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The authors of these two stories exemplify the absurdity of life through writing. Depersonalization of human relationships during the late nineteenth and the early twentieth century because of the then widespread social and historical upheavals brought about a general feeling of alienation and rootlessness in people. The disintegration of life and society triggered a sense of inner anxiety and anguish. This developed into themes of loneliness, loss, and meaninglessness in the whole purpose of life. A variety of discourses on existentialism were therefore provoked, putting in question the meaning of man's existence in this disordered and impersonal world. These two authors belonged to this modern era of disorientation and alienation. They both portray their protagonists as estranged victims who are forced to lead an absurd life in a world that is familiar yet so strange. Usually absurdity emerges from anxiety, which leads individuals to break from their everyday and routine chores. What used to be normal becomes the cause of the anxiety. The reasonable is replaced with the irrational, the familiar with the weird. Everything becomes absurd but the victim is not responsible and therefore does not have a permanent solution to the isolation. There develops a gap between reality and thought, the world and man. This is what sums up as absurdity, a concept that is clearly brought out in these two pieces of work (Saunders 1).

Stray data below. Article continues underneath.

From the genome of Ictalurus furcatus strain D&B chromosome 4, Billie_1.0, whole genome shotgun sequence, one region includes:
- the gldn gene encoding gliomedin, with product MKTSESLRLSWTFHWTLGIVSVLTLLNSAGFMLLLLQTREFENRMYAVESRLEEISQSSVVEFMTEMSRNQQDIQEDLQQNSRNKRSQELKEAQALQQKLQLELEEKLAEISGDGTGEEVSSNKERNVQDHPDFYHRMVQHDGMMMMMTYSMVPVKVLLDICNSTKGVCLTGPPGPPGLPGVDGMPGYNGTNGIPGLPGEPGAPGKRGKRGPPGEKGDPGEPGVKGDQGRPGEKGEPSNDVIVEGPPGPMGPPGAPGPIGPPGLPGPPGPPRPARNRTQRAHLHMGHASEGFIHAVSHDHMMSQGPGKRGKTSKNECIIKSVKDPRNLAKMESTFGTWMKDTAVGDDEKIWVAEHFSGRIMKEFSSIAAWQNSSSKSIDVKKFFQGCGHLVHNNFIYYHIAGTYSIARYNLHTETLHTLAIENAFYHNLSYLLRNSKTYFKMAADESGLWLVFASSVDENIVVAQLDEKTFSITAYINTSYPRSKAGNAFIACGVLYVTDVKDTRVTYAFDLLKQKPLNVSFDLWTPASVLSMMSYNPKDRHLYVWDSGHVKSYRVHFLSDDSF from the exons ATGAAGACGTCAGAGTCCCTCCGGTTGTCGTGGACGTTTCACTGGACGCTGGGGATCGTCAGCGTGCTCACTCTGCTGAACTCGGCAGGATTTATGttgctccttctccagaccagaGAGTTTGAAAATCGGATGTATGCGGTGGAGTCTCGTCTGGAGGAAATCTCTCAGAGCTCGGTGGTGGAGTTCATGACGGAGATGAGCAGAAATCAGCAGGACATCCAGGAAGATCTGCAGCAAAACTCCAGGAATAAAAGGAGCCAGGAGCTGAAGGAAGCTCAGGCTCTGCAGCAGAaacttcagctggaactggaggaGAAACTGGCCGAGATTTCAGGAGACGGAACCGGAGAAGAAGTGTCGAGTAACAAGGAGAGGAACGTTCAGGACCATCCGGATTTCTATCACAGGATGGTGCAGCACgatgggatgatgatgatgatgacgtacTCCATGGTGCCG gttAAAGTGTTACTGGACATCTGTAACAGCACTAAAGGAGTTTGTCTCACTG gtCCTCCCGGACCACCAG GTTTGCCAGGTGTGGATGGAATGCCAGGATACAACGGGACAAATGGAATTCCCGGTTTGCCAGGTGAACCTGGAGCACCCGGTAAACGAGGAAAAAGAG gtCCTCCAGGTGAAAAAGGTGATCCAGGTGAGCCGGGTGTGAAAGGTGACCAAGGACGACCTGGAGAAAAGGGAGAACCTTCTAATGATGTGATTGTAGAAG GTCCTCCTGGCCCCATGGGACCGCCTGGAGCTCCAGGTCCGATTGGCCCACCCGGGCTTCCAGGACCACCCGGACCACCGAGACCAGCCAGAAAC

When reading these two stories one comes to a realization that sooner or later most individuals will come to grips with their relative unimportance. They become aware that they are just but tiny specks on a busy planet that is diverse. That they can easily slip through the many cracks of their loose social systems. For instance it is easy in the present world for one to get lost in some of the world's towering and complicated cities. People know that they have lost most of the strings that tied them to the previous generations. To many people this realization comes as a shock. For instance, in The Woman in the Dunes, the reality of his insignificance strikes Niki Junpei, Kobe Abe's hero, mercilessly into the bottom of a deep sand pit with no possibility of ever getting out. In the Wedding Preparation in the Country, Kafka brings out the mundane and very mechanical life of Raban, his main character. Raban ees his isolated life as a meaningless and dreadful existence in an impersonal world. Just like Niki, he is also isolated from reality. He observes a dense materiality and the world's hostility, a sense that makes him wish that he were an insect and escape from this unfair world, a world full of people who torment him. In the Woman in the Dunes, Niki had a desire to move away from his society in pursuit of insects and ended up a captive. These two characters are trapped in an absurd situation of alienation and nonexistence (Duttlinger 116).